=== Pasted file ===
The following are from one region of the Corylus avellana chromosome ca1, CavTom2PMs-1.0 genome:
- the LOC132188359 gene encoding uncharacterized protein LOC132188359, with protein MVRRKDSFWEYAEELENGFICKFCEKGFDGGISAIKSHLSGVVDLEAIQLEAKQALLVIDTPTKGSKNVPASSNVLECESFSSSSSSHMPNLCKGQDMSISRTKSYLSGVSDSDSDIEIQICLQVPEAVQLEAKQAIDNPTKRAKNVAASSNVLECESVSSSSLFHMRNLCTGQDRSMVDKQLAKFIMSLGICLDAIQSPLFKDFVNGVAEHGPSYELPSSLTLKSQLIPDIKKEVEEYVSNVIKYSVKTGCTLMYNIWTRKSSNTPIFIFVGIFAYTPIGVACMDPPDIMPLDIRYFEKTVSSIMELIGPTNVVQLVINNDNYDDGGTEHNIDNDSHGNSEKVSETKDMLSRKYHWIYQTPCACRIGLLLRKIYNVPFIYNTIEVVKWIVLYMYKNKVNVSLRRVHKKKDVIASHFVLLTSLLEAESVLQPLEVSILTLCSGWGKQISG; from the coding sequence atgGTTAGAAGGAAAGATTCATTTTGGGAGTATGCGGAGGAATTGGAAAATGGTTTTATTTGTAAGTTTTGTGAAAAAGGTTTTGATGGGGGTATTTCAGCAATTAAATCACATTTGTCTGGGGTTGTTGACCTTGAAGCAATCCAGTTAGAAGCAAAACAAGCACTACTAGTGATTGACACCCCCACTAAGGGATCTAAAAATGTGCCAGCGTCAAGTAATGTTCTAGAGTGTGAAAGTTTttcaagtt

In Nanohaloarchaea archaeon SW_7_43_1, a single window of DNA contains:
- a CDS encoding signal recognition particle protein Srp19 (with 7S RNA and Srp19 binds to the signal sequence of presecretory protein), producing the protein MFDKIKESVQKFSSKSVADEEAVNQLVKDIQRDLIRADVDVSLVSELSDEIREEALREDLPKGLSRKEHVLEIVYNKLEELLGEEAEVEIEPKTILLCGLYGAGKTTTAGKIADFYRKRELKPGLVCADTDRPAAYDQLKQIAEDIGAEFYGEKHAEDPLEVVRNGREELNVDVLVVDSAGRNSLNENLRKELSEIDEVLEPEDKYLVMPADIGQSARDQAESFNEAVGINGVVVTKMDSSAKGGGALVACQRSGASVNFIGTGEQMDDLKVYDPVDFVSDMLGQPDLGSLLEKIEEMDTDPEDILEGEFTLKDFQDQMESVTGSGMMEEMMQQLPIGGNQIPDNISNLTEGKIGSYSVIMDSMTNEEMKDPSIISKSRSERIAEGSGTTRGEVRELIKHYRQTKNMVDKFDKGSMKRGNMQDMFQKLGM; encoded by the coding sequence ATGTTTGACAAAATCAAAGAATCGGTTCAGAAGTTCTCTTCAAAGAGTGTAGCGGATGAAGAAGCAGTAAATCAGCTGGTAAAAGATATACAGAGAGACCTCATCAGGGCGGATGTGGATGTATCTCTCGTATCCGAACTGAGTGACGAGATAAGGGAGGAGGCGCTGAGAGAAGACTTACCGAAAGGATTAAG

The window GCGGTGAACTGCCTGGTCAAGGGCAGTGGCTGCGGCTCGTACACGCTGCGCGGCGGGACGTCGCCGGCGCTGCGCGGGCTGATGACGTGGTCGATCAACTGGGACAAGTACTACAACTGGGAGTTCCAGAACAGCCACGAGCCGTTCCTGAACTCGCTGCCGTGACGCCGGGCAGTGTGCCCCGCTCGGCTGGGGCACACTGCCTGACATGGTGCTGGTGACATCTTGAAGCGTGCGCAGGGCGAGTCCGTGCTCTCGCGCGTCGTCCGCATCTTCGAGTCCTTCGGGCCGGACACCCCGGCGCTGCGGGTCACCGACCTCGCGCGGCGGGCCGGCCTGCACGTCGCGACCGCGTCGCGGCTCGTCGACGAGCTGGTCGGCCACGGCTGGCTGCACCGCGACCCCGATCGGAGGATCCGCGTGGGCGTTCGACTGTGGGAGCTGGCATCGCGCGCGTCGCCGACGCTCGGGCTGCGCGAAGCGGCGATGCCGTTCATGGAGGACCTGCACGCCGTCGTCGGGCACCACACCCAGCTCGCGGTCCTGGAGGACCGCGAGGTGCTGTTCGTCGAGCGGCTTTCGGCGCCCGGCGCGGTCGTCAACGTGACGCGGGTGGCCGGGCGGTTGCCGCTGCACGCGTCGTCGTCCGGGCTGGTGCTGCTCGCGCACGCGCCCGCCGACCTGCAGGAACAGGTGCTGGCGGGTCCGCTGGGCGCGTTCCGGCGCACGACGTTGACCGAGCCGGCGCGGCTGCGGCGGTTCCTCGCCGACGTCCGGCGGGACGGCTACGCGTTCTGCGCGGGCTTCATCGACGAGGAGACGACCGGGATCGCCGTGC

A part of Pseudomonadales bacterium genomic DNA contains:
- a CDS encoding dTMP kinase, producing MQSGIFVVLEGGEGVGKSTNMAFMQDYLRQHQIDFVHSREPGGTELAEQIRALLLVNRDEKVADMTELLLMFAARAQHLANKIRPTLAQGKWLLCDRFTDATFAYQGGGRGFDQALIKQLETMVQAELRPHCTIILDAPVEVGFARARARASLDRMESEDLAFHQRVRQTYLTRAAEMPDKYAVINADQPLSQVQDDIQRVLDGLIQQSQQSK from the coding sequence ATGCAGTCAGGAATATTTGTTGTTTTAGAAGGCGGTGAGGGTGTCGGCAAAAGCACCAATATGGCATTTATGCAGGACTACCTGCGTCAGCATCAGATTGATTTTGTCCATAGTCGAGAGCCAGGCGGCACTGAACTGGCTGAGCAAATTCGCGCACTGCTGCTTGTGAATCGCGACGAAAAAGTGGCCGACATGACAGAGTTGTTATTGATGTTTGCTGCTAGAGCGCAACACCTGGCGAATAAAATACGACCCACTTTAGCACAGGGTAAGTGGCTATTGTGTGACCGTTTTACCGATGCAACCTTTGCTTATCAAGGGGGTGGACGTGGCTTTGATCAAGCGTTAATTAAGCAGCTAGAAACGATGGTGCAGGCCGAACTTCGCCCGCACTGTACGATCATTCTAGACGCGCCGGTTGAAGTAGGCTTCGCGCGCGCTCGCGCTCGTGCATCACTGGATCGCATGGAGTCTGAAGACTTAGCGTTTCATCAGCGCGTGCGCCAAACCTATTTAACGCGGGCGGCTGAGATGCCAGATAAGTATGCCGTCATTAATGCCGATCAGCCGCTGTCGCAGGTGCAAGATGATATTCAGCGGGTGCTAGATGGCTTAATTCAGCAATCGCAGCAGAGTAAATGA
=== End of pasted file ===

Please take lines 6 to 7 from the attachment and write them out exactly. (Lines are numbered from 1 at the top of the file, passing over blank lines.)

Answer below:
A part of Pseudomonadales bacterium genomic DNA contains:
- a CDS encoding dTMP kinase, producing MQSGIFVVLEGGEGVGKSTNMAFMQDYLRQHQIDFVHSREPGGTELAEQIRALLLVNRDEKVADMTELLLMFAARAQHLANKIRPTLAQGKWLLCDRFTDATFAYQGGGRGFDQALIKQLETMVQAELRPHCTIILDAPVEVGFARARARASLDRMESEDLAFHQRVRQTYLTRAAEMPDKYAVINADQPLSQVQDDIQRVLDGLIQQSQQSK from the coding sequence ATGCAGTCAGGAATATTTGTTGTTTTAGAAGGCGGTGAGGGTGTCGGCAAAAGCACCAATATGGCATTTATGCAGGACTACCTGCGTCAGCATCAGATTGATTTTGTCCATAGTCGAGAGCCAGGCGGCACTGAACTGGCTGAGCAAATTCGCGCACTGCTGCTTGTGAATCGCGACGAAAAAGTGGCCGACATGACAGAGTTGTTATTGATGTTTGCTGCTAGAGCGCAACACCTGGCGAATAAAATACGACCCACTTTAGCACAGGGTAAGTGGCTATTGTGTGACCGTTTTACCGATGCAACCTTTGCTTATCAAGGGGGTGGACGTGGCTTTGATCAAGCGTTAATTAAGCAGCTAGAAACGATGGTGCAGGCCGAACTTCGCCCGCACTGTACGATCATTCTAGACGCGCCGGTTGAAGTAGGCTTCGCGCGCGCTCGCGCTCGTGCATCACTGGATCGCATGGAGTCTGAAGACTTAGCGTTTCATCAGCGCGTGCGCCAAACCTATTTAACGCGGGCGGCTGAGATGCCAGATAAGTATGCCGTCATTAATGCCGATCAGCCGCTGTCGCAGGTGCAAGATGATATTCAGCGGGTGCTAGATGGCTTAATTCAGCAATCGCAGCAGAGTAAATGA